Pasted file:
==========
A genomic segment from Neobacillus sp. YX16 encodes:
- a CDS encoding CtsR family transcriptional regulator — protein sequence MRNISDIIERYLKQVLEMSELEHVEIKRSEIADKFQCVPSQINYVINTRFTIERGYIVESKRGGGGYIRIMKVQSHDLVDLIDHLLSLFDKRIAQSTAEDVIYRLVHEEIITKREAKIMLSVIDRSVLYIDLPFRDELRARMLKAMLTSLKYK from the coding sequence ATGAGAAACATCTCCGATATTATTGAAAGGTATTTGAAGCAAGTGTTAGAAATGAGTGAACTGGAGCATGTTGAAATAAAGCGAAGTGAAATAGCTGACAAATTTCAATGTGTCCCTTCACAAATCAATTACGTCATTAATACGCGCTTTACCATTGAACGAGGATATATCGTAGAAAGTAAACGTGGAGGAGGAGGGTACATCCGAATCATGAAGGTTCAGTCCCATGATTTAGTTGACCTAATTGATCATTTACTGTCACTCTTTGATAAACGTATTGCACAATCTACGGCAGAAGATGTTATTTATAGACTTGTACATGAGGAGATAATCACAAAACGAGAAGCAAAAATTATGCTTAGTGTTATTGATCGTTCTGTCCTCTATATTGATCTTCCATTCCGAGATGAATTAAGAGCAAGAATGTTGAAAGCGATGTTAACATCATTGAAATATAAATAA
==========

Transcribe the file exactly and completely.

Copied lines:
A genomic segment from Neobacillus sp. YX16 encodes:
- a CDS encoding CtsR family transcriptional regulator — protein sequence MRNISDIIERYLKQVLEMSELEHVEIKRSEIADKFQCVPSQINYVINTRFTIERGYIVESKRGGGGYIRIMKVQSHDLVDLIDHLLSLFDKRIAQSTAEDVIYRLVHEEIITKREAKIMLSVIDRSVLYIDLPFRDELRARMLKAMLTSLKYK from the coding sequence ATGAGAAACATCTCCGATATTATTGAAAGGTATTTGAAGCAAGTGTTAGAAATGAGTGAACTGGAGCATGTTGAAATAAAGCGAAGTGAAATAGCTGACAAATTTCAATGTGTCCCTTCACAAATCAATTACGTCATTAATACGCGCTTTACCATTGAACGAGGATATATCGTAGAAAGTAAACGTGGAGGAGGAGGGTACATCCGAATCATGAAGGTTCAGTCCCATGATTTAGTTGACCTAATTGATCATTTACTGTCACTCTTTGATAAACGTATTGCACAATCTACGGCAGAAGATGTTATTTATAGACTTGTACATGAGGAGATAATCACAAAACGAGAAGCAAAAATTATGCTTAGTGTTATTGATCGTTCTGTCCTCTATATTGATCTTCCATTCCGAGATGAATTAAGAGCAAGAATGTTGAAAGCGATGTTAACATCATTGAAATATAAATAA